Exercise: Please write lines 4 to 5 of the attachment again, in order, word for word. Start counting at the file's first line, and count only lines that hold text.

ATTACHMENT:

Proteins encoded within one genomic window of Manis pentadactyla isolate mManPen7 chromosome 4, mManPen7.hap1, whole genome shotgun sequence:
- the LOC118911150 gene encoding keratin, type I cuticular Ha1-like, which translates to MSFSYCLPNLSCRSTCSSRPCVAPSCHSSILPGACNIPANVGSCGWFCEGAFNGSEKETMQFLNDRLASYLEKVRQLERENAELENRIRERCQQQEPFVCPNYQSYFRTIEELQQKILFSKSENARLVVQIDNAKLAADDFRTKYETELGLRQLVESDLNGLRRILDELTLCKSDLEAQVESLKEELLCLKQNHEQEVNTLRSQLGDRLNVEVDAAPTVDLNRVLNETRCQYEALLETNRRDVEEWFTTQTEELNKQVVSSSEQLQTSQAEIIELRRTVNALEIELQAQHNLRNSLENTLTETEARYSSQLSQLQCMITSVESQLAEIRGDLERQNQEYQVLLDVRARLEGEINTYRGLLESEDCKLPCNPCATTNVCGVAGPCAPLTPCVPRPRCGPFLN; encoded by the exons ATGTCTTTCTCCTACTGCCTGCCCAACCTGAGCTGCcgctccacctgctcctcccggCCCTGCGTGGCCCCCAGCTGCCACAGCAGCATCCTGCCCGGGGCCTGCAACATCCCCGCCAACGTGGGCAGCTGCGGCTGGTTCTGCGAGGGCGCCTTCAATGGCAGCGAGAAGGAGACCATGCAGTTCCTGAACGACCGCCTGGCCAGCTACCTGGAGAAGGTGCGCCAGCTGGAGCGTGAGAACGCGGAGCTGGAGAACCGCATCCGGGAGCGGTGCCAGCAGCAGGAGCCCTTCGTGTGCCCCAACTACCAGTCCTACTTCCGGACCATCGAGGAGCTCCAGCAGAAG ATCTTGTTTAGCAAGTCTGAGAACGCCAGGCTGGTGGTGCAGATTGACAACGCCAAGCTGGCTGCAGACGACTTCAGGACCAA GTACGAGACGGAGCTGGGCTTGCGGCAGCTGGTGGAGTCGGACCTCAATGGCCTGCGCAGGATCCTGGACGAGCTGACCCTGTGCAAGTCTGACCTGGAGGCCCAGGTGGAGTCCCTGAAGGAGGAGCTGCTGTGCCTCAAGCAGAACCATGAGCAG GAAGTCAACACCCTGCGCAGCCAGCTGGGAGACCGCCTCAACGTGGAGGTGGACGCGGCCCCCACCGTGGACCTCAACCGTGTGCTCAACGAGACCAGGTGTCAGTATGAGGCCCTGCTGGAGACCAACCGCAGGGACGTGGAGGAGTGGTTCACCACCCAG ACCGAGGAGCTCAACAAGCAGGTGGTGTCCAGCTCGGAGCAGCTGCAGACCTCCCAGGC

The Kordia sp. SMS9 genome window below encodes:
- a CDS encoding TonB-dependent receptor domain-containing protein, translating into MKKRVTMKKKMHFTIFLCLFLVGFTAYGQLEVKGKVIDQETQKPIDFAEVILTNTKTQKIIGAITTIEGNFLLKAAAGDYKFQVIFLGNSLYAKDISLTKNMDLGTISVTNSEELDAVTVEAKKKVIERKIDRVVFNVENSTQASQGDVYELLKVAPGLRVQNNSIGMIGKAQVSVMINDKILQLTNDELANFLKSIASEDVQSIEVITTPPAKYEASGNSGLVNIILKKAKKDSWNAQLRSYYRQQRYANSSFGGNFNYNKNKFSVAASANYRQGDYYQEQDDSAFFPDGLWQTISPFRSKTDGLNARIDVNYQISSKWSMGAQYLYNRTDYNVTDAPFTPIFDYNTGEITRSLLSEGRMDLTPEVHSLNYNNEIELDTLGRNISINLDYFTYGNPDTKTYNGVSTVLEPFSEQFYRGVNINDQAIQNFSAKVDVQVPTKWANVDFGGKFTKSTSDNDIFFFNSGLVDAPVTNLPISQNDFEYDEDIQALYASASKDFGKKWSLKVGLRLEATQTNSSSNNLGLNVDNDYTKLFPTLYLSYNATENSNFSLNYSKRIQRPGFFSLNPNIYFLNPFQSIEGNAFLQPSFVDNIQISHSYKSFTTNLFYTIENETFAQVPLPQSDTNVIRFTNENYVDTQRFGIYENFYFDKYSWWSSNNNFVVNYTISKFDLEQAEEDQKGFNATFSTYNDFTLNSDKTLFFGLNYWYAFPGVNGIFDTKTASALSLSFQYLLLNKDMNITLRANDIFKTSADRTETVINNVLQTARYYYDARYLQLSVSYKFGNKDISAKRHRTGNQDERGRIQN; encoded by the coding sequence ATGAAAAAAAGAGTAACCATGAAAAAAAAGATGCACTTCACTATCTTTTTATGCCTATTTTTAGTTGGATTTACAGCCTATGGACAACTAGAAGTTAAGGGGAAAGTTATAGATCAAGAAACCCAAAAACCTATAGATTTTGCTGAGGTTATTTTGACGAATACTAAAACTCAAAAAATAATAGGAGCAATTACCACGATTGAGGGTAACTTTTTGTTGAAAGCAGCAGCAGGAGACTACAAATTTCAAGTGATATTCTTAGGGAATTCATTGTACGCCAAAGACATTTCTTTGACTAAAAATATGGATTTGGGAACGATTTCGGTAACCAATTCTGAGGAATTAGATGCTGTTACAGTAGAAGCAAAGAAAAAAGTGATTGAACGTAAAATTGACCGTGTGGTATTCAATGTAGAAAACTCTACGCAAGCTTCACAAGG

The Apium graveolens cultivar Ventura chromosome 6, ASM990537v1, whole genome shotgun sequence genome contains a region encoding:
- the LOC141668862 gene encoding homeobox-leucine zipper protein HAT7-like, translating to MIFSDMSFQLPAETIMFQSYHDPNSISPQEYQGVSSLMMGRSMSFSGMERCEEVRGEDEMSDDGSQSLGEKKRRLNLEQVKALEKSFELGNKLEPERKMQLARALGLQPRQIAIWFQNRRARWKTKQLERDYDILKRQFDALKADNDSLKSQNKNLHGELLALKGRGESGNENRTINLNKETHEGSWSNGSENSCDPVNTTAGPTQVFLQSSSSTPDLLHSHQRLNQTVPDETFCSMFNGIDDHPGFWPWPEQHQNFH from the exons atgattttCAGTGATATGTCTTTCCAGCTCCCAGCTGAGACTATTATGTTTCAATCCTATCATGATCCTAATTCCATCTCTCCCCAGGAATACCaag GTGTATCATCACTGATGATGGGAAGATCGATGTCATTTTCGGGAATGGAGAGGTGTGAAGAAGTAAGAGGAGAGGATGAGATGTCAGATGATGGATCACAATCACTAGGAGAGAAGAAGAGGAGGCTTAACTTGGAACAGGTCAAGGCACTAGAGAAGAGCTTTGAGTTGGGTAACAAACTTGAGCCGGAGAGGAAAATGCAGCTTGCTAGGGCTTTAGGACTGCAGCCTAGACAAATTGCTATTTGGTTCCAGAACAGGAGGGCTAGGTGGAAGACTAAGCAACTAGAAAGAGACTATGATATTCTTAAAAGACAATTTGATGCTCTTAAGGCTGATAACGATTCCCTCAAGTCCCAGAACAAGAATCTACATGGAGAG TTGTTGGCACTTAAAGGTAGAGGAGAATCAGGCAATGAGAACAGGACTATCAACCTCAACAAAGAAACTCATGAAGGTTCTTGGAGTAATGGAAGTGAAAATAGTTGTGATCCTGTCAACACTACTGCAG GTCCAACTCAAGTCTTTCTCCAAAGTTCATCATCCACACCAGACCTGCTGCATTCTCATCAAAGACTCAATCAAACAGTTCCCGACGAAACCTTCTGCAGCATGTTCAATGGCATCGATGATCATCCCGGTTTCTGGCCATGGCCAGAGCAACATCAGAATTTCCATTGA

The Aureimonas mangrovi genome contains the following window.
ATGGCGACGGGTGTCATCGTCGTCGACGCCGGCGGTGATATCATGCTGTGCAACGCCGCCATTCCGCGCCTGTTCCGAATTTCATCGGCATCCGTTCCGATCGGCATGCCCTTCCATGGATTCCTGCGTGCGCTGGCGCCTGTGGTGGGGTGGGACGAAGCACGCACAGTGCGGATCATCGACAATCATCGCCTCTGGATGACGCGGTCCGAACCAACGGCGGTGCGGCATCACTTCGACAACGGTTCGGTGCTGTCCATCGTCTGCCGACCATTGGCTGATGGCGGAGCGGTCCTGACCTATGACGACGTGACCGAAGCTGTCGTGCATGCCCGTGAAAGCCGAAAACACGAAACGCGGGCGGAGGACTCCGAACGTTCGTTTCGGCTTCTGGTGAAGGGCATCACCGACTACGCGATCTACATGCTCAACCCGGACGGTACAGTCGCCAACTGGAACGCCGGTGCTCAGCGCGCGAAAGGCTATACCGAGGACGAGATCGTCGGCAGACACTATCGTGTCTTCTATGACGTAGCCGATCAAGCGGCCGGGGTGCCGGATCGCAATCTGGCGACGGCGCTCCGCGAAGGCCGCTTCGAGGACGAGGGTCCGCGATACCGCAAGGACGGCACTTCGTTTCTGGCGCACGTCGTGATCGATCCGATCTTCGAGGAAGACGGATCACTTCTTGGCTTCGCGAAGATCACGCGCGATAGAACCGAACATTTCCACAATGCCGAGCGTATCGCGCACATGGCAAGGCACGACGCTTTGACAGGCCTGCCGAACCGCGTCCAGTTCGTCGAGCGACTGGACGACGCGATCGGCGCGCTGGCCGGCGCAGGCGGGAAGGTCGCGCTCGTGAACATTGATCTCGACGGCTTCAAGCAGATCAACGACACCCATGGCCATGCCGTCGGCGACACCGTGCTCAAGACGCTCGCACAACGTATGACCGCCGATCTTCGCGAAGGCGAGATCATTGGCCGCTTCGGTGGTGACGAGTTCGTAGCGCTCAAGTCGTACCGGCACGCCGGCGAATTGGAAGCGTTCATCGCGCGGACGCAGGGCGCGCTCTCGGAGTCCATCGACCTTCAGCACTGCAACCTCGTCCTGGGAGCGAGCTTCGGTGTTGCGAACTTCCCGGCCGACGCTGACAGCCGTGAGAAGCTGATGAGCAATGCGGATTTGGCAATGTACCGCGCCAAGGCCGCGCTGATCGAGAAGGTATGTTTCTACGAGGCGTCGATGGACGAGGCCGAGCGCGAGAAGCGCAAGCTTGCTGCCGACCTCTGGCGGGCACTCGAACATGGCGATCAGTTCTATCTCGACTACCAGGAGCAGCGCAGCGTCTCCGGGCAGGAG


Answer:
- a CDS encoding TonB-dependent receptor domain-containing protein, translating into MKKRVTMKKKMHFTIFLCLFLVGFTAYGQLEVKGKVIDQETQKPIDFAEVILTNTKTQKIIGAITTIEGNFLLKAAAGDYKFQVIFLGNSLYAKDISLTKNMDLGTISVTNSEELDAVTVEAKKKVIERKIDRVVFNVENSTQASQGDVYELLKVAPGLRVQNNSIGMIGKAQVSVMINDKILQLTNDELANFLKSIASEDVQSIEVITTPPAKYEASGNSGLVNIILKKAKKDSWNAQLRSYYRQQRYANSSFGGNFNYNKNKFSVAASANYRQGDYYQEQDDSAFFPDGLWQTISPFRSKTDGLNARIDVNYQISSKWSMGAQYLYNRTDYNVTDAPFTPIFDYNTGEITRSLLSEGRMDLTPEVHSLNYNNEIELDTLGRNISINLDYFTYGNPDTKTYNGVSTVLEPFSEQFYRGVNINDQAIQNFSAKVDVQVPTKWANVDFGGKFTKSTSDNDIFFFNSGLVDAPVTNLPISQNDFEYDEDIQALYASASKDFGKKWSLKVGLRLEATQTNSSSNNLGLNVDNDYTKLFPTLYLSYNATENSNFSLNYSKRIQRPGFFSLNPNIYFLNPFQSIEGNAFLQPSFVDNIQISHSYKSFTTNLFYTIENETFAQVPLPQSDTNVIRFTNENYVDTQRFGIYENFYFDKYSWWSSNNNFVVNYTISKFDLEQAEEDQKGFNATFSTYNDFTLNSDKTLFFGLNYWYAFPGVNGIFDTKTASALSLSFQYLLLNKDMNITLRANDIFKTSADRTETVINNVLQTARYYYDARYLQLSVSYKFGNKDISAKRHRTGNQDERGRIQN; encoded by the coding sequence ATGAAAAAAAGAGTAACCATGAAAAAAAAGATGCACTTCACTATCTTTTTATGCCTATTTTTAGTTGGATTTACAGCCTATGGACAACTAGAAGTTAAGGGGAAAGTTATAGATCAAGAAACCCAAAAACCTATAGATTTTGCTGAGGTTATTTTGACGAATACTAAAACTCAAAAAATAATAGGAGCAATTACCACGATTGAGGGTAACTTTTTGTTGAAAGCAGCAGCAGGAGACTACAAATTTCAAGTGATATTCTTAGGGAATTCATTGTACGCCAAAGACATTTCTTTGACTAAAAATATGGATTTGGGAACGATTTCGGTAACCAATTCTGAGGAATTAGATGCTGTTACAGTAGAAGCAAAGAAAAAAGTGATTGAACGTAAAATTGACCGTGTGGTATTCAATGTAGAAAACTCTACGCAAGCTTCACAAGG

The Apium graveolens cultivar Ventura chromosome 6, ASM990537v1, whole genome shotgun sequence genome contains a region encoding: